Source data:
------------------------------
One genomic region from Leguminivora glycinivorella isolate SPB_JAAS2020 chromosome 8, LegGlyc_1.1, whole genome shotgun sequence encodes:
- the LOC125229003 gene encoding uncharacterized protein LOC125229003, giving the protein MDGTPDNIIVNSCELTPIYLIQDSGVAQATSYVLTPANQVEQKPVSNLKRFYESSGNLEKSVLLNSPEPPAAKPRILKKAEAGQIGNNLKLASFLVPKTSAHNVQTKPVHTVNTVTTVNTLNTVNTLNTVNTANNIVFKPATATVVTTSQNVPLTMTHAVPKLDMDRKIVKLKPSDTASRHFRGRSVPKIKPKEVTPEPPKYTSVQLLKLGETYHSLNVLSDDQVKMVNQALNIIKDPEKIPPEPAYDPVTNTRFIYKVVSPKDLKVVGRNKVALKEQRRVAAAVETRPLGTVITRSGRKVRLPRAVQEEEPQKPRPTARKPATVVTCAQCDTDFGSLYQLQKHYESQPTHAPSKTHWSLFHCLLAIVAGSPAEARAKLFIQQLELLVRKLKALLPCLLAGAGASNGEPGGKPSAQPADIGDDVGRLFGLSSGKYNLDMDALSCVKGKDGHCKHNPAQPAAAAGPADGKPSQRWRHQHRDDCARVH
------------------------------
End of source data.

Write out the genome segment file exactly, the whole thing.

One genomic region from Leguminivora glycinivorella isolate SPB_JAAS2020 chromosome 8, LegGlyc_1.1, whole genome shotgun sequence encodes:
- the LOC125229003 gene encoding uncharacterized protein LOC125229003, giving the protein MDGTPDNIIVNSCELTPIYLIQDSGVAQATSYVLTPANQVEQKPVSNLKRFYESSGNLEKSVLLNSPEPPAAKPRILKKAEAGQIGNNLKLASFLVPKTSAHNVQTKPVHTVNTVTTVNTLNTVNTLNTVNTANNIVFKPATATVVTTSQNVPLTMTHAVPKLDMDRKIVKLKPSDTASRHFRGRSVPKIKPKEVTPEPPKYTSVQLLKLGETYHSLNVLSDDQVKMVNQALNIIKDPEKIPPEPAYDPVTNTRFIYKVVSPKDLKVVGRNKVALKEQRRVAAAVETRPLGTVITRSGRKVRLPRAVQEEEPQKPRPTARKPATVVTCAQCDTDFGSLYQLQKHYESQPTHAPSKTHWSLFHCLLAIVAGSPAEARAKLFIQQLELLVRKLKALLPCLLAGAGASNGEPGGKPSAQPADIGDDVGRLFGLSSGKYNLDMDALSCVKGKDGHCKHNPAQPAAAAGPADGKPSQRWRHQHRDDCARVH